Debra’s mantra was, “God’s gonna love on you.” Debra was homeless as a result of a hard life battling addiction. She hung around the downtown neighborhood and the church. About once a week, she’d bring me a letter she’d written to her son who was in prison. I’d put the postage on it and make sure it got mailed. She never received any letters in return.
One day I got a call from the hospital that was several blocks from the church. The social worker wondered if I’d come in and identify a woman patient. She had been brought in a few days previously. She was found on the side of the freeway, severely beaten. She was still in a coma and the hospital had no idea who she was. She didn’t have any I.D. on her when she was found.
As I was walking down to the hospital, I racked my brain for who I hadn’t seen recently. Who hadn’t been to our lunch program? Who hadn’t signed in for the court-ordered AA and NA meetings? Who hadn’t picked up mail delivered for them at the church? I was always busy and often didn’t see “our usuals” who hung around the church during the week.
I went up to the ICU room the social worker gave me. The nurses were busy, but nodded to me as I entered. I found the woman in question. Her head was completely bandaged with a small opening for one eye. She had tubes coming from everywhere and machines making noises all around her bed. The rest of her was almost completely wrapped as well. One gnarled and bruised hand lay listless on the bed next to her.
I took her hand and introduced myself. Of course, there was no response. I had no idea who she was. I said a quiet prayer, promising to return. I went in search of her nurse and then the social worker. I told them I didn’t know who she was yet, and that I’d be back, but to call should she awaken or, God forbid, die.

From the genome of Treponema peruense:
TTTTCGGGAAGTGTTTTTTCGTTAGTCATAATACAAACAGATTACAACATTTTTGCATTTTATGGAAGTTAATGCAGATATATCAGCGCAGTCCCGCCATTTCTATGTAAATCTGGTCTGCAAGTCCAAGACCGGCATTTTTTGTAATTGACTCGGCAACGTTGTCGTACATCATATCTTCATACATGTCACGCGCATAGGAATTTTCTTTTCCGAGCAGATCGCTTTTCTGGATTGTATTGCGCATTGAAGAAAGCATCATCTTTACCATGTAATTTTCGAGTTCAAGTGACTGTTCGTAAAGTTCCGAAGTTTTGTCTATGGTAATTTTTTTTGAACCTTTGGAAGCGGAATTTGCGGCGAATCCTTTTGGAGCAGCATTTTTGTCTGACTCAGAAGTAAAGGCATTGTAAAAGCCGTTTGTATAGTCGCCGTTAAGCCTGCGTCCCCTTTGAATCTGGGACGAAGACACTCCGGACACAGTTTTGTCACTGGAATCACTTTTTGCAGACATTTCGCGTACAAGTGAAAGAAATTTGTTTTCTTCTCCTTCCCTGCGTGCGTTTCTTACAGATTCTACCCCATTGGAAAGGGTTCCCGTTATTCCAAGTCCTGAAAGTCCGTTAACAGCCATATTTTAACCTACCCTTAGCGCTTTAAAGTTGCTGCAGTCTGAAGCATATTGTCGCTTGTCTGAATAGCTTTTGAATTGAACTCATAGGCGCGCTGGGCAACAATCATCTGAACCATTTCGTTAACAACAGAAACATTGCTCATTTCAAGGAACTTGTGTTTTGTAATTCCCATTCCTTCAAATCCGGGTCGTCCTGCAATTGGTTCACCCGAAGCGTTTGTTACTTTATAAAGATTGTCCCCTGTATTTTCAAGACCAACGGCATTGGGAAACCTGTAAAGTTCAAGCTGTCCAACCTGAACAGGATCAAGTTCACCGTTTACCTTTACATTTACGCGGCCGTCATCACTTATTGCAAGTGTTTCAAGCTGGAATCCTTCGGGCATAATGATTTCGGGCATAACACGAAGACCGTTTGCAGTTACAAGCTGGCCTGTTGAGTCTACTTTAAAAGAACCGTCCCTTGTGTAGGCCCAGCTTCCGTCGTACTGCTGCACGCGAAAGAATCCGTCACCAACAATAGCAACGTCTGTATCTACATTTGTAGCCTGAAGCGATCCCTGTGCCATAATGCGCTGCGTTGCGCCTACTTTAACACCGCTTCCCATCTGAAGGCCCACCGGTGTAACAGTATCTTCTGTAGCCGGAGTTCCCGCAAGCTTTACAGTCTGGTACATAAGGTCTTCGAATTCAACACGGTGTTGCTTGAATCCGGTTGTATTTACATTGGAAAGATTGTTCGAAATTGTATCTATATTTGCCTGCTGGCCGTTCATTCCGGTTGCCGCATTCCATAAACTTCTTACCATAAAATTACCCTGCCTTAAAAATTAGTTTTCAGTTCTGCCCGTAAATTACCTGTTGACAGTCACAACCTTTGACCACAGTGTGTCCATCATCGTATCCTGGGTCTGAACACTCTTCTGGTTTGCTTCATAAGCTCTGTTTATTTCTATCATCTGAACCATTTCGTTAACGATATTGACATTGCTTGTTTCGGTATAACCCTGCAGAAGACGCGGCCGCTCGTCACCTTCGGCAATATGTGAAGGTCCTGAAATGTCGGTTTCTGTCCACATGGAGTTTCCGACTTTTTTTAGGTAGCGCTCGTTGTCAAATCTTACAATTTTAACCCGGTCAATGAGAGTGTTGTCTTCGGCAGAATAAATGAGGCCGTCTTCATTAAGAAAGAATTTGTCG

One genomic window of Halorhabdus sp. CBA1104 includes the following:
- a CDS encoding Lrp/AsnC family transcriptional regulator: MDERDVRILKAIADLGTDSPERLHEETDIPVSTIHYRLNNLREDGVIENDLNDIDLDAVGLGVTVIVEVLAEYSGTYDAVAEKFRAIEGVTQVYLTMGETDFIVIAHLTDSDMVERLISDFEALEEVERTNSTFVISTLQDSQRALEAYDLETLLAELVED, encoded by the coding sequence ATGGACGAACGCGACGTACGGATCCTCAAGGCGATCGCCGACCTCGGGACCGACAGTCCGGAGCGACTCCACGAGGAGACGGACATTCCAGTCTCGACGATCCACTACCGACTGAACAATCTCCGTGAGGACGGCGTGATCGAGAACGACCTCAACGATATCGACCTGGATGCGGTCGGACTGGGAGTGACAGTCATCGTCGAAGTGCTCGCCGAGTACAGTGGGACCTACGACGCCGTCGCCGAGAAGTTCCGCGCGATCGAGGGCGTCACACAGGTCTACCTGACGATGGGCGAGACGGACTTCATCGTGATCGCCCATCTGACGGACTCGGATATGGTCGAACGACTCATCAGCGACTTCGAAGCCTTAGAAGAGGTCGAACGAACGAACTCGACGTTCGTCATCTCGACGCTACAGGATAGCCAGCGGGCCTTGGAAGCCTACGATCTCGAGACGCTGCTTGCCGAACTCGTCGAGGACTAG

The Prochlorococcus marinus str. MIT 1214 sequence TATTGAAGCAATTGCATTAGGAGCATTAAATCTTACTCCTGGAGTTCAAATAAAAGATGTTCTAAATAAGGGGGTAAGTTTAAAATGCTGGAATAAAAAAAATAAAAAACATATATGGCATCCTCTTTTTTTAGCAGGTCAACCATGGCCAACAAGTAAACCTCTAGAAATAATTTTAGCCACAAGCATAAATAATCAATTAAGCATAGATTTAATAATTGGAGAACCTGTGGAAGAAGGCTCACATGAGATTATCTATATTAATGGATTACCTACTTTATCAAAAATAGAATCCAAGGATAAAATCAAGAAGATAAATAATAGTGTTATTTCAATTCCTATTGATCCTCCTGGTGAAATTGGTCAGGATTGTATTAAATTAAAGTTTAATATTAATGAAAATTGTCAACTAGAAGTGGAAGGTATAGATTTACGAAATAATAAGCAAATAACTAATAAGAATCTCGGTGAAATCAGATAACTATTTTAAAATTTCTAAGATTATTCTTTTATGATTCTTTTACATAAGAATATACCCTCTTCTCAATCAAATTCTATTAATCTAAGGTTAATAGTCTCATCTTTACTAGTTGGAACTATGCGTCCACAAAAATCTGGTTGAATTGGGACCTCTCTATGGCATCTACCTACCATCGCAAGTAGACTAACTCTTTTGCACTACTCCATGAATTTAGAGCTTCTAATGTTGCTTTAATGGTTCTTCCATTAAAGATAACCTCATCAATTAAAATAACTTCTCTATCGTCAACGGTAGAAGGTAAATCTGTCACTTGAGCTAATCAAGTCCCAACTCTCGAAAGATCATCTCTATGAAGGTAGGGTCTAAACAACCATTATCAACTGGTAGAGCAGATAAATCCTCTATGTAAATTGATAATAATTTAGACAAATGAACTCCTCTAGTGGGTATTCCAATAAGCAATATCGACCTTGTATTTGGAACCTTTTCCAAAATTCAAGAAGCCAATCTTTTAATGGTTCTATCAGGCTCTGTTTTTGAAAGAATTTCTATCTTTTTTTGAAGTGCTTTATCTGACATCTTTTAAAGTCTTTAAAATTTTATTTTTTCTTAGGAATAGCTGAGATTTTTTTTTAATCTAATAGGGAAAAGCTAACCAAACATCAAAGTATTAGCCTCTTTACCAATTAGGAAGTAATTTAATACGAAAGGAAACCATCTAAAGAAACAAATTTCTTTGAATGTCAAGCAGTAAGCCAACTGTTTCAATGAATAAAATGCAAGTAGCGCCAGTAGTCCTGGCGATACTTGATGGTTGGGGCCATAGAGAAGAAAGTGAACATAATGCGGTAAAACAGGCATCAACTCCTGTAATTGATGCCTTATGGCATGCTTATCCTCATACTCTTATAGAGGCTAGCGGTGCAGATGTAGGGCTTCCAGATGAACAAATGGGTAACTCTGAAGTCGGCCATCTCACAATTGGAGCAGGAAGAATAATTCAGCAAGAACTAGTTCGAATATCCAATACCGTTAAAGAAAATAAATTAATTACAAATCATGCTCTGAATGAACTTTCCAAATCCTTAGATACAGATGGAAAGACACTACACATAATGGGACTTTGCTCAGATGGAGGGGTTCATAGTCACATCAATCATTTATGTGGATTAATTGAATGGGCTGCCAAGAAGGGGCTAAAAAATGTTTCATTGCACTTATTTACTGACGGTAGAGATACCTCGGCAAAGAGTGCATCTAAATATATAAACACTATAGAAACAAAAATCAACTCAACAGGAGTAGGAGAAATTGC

There was a group of people Jesus mentioned early on in his teaching. He said they were blessed. We’ve come to know the passage of Scripture where they’re mentioned as The Beatitudes.
When Jesus saw the crowds, he went up the mountain; and after he sat down, his disciples came to him. Then he began to speak, and taught them, saying:
“Blessed are the poor in spirit, for theirs is the kingdom of heaven.
“Blessed are those who mourn, for they will be comforted.
“Blessed are the meek, for they will inherit the earth.
“Blessed are those who hunger and thirst for righteousness, for they will be filled.
“Blessed are the merciful, for they will receive mercy.
“Blessed are the pure in heart, for they will see God.
“Blessed are the peacemakers, for they will be called children of God.
“Blessed are those who are persecuted for righteousness’ sake, for theirs is the kingdom of heaven.
“Blessed are you when people revile you and persecute you and utter all kinds of evil against you falsely on my account. Rejoice and be glad, for your reward is great in heaven, for in the same way they persecuted the prophets who were before you. ~ Matthew 5:1-12
Contrary to what we often hear in sermons on this subject, The Beatitudes are not a roadmap to your best life now. They are not a recipe for success. And if you look at the people Jesus mentions as blessed, they are not the people our society or culture thinks are blessed.
That’s precisely Jesus’ point, demonstrating once again that God regularly and relentlessly shows up just where we least expect God to be in order to give to us freely what we can neither earn nor achieve: blessedness. Jesus chooses these states or conditions – poor in spirit, those who mourn, the meek, those who hunger and thirst for righteousness, the merciful, the pure in heart, the peacemakers, the persecuted – because it’s in our brokenness that we finally are likely to abandon our cultural stereotypes about blessing, often mixed up or misunderstood as happiness, wealth, power, or fame.
It’s only when we let all that go, and we meet ourselves in brokenness and vulnerability, that we are can experience God’s blessing for us. In Debra’s words, “God’s gonna love on you.”
And that’s how I discovered that the Jane Doe at the hospital was Debra. I received a call from the ICU nurse a couple of days after my visit. She asked if, “God’s gonna love” made any sense to me. Debra. The ICU patient wasn’t a Jane Doe, but Debra.